James Emejo in Abuja

A Professor of Finance and Capital Market at the Nasarawa State University, Keffi, Prof. Uche Uwaleke has said the Development Bank of Nigeria (DBN) is currently well suited to serve the real sectors of the economy “since commercial banks are profit oriented and the real sectors which are growth drivers are highly risky”.

Speaking in a chat with THISDAY, He said the importance of a strong Development Bank to the Nigerian economy cannot be overstressed.

He added: “The experience of many emerging economies especially the Asian Tigers illustrates the critical role of these specialised banks in funneling credit to the real sector.

“At present, a few banks in Nigeria are performing these roles. These include the Bank of Industry and Bank of Agriculture. But these banks are grossly undercapitalised. Their functions also overlap.”

The Managing Director, DBN, Mr. Tony Okpanachi recently said the bank had signed on at least 35,000 Micro Small and Medium Enterprises (MSMEs)/end borrowers within its first full year of operation.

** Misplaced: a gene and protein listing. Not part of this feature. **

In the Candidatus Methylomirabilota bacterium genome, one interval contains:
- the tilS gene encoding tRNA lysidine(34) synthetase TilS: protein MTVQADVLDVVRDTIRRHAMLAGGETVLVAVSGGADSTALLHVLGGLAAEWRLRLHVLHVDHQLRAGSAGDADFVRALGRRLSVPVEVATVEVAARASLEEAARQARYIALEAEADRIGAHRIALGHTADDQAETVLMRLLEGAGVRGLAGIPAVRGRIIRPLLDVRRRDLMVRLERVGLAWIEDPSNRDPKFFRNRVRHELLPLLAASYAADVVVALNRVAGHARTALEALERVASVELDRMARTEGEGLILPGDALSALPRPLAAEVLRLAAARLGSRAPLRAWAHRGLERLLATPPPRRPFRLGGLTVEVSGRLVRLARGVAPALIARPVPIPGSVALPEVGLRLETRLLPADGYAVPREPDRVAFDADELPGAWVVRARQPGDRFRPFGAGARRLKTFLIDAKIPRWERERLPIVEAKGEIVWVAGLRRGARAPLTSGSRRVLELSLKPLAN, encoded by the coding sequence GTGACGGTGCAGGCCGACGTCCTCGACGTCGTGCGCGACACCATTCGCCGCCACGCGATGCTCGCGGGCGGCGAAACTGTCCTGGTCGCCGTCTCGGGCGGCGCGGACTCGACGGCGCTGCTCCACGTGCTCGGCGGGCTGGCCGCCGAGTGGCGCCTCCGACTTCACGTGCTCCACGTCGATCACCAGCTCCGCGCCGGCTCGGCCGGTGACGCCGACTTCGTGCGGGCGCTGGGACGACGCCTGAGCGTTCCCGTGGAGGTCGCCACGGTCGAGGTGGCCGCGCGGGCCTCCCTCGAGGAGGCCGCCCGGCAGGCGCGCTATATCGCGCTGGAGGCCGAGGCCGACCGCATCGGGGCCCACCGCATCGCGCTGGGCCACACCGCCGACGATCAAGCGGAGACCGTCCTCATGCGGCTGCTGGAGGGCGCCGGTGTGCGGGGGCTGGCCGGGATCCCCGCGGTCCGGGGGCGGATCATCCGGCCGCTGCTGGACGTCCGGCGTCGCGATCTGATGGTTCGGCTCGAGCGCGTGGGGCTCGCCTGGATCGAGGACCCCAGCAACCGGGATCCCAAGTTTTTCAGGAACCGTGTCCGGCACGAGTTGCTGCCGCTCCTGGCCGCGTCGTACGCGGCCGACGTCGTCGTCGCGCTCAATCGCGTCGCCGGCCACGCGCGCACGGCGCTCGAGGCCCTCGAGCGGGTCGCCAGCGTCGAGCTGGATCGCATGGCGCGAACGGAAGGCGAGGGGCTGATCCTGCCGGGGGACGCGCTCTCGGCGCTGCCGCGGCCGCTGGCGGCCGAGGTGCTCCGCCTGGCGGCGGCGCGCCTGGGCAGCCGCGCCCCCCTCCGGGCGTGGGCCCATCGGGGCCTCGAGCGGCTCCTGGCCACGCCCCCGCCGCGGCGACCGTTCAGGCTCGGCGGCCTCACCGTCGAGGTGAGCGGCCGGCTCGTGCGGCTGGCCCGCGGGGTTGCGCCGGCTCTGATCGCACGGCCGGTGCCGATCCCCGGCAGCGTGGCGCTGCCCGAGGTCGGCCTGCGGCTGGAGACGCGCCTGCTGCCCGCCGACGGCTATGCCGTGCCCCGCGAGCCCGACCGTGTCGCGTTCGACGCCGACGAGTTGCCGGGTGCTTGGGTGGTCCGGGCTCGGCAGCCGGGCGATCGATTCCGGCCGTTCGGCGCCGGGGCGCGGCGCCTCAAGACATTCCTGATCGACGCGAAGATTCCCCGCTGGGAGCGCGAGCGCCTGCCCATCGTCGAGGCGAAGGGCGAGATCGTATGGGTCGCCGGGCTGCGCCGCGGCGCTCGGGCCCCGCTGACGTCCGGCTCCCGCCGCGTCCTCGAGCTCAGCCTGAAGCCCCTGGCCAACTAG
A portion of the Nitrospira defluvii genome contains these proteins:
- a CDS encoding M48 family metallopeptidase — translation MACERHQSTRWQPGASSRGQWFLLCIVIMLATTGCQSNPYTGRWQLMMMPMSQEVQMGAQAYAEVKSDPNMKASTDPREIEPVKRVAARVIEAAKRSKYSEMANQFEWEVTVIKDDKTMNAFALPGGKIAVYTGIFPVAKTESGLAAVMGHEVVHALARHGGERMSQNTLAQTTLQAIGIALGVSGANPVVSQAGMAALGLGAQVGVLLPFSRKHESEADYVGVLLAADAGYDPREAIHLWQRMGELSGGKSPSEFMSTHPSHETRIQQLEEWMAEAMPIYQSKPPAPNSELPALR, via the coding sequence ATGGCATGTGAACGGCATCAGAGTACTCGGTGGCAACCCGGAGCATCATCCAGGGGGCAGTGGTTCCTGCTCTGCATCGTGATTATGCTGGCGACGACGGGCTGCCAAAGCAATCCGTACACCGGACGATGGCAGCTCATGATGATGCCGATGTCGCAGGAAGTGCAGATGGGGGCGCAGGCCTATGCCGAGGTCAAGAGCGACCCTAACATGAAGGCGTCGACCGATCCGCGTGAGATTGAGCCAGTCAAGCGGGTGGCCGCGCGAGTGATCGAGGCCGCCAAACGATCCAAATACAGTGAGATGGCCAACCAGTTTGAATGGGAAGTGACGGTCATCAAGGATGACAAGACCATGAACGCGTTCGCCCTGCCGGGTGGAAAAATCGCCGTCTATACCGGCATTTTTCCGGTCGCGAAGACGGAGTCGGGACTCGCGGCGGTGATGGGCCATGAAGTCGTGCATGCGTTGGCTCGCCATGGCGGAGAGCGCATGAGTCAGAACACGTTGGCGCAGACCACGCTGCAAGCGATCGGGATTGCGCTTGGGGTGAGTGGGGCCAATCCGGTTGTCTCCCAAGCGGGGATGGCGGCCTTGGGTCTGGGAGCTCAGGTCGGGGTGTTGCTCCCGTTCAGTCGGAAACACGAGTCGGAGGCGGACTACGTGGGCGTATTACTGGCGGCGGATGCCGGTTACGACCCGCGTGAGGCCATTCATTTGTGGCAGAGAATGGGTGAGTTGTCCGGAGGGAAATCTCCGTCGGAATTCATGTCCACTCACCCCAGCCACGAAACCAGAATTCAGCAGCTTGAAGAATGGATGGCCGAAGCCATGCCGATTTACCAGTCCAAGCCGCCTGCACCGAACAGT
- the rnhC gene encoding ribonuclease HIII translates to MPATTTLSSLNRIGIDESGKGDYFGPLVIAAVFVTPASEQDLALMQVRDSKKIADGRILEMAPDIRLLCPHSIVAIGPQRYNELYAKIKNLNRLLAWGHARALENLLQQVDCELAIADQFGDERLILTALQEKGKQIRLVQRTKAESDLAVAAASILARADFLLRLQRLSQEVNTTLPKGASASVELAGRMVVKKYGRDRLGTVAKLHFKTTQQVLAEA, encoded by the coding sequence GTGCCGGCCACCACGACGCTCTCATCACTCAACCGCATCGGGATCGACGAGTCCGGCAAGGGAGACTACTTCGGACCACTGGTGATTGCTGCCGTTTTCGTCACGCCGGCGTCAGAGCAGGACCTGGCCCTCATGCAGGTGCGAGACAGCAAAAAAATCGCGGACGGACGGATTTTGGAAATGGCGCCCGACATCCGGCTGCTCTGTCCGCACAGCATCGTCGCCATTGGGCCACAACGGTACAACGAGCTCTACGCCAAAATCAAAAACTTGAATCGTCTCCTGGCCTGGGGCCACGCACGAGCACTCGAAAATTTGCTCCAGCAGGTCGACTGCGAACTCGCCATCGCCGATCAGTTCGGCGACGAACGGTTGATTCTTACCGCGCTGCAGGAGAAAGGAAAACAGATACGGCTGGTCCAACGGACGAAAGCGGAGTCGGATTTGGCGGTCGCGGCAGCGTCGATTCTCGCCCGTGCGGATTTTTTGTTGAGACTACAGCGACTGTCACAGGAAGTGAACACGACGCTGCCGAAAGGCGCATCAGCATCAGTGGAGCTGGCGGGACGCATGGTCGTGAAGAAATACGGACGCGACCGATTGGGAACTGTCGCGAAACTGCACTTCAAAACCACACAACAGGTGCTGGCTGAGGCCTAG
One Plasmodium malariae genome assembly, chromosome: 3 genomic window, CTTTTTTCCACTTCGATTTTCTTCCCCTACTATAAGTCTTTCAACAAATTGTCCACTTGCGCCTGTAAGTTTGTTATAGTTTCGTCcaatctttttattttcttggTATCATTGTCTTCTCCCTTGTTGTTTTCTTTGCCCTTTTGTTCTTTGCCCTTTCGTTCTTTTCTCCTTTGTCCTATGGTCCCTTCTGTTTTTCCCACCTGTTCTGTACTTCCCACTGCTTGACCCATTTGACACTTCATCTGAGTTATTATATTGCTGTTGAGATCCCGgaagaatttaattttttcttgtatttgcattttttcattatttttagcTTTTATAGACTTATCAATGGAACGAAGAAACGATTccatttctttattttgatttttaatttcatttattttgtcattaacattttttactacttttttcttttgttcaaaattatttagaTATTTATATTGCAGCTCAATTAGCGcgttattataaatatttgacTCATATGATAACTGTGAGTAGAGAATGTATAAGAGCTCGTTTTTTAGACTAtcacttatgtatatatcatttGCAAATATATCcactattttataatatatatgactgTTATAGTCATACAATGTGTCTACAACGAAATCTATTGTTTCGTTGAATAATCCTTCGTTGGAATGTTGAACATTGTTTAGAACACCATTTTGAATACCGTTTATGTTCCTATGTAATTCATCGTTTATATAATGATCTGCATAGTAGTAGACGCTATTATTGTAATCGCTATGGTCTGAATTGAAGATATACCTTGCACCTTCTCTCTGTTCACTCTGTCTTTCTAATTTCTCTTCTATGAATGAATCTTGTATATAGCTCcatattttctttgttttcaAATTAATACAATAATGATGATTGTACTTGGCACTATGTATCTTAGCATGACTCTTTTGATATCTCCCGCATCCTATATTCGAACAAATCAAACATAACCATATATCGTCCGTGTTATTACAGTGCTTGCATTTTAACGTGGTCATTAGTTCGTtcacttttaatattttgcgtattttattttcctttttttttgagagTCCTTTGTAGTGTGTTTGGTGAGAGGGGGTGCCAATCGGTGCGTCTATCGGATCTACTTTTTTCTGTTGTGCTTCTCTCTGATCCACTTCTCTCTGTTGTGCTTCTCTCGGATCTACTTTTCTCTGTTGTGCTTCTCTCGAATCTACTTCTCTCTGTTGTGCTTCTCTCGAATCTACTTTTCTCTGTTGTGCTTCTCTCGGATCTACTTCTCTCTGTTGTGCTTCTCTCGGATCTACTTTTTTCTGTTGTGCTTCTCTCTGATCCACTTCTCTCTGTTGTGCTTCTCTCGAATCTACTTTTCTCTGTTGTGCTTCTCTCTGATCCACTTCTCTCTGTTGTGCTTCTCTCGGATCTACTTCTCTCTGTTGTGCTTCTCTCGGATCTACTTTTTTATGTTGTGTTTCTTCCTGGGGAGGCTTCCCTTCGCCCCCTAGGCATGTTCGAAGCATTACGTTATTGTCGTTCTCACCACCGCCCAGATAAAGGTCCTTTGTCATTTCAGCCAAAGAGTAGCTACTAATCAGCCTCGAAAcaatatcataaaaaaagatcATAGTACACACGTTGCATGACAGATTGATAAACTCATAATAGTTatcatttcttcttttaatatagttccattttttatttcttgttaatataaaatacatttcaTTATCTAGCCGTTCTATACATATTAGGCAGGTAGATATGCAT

He added that the number translated to a 75 per cent increase over the 20,000 MSMEs projection earlier announced for the year, stressing that the development further underscored the significant progress which the institution had made since it commenced formal lending activities in October 2017.

Other analysts who spoke to THISDAY further stressed need for DBN to put in more presence at various geopolitical zones of the country if they are to make the desired impact especially on SMEs within short period of time.

However, Okpanachi added that the milestone recorded reinforced other positives that have been notched up by the institution.

These, according to him, included the planned establishment of a subsidiary which would be responsible for providing partial credit guarantees to lenders.

The unit would begin operation with $35 million in start-up funding in 2019- seeking to provide 50 percent guarantees for all credit disbursed through DBN and the funding will be increased as the unit takes on more portfolios.

The DBN has further reached agreement with 19 participating finance institutions (PFIs) and has strong focus on development objectives such as job creation and poverty alleviation is supported by a strong, confidence boosting world class governance structure which has clear reporting standards.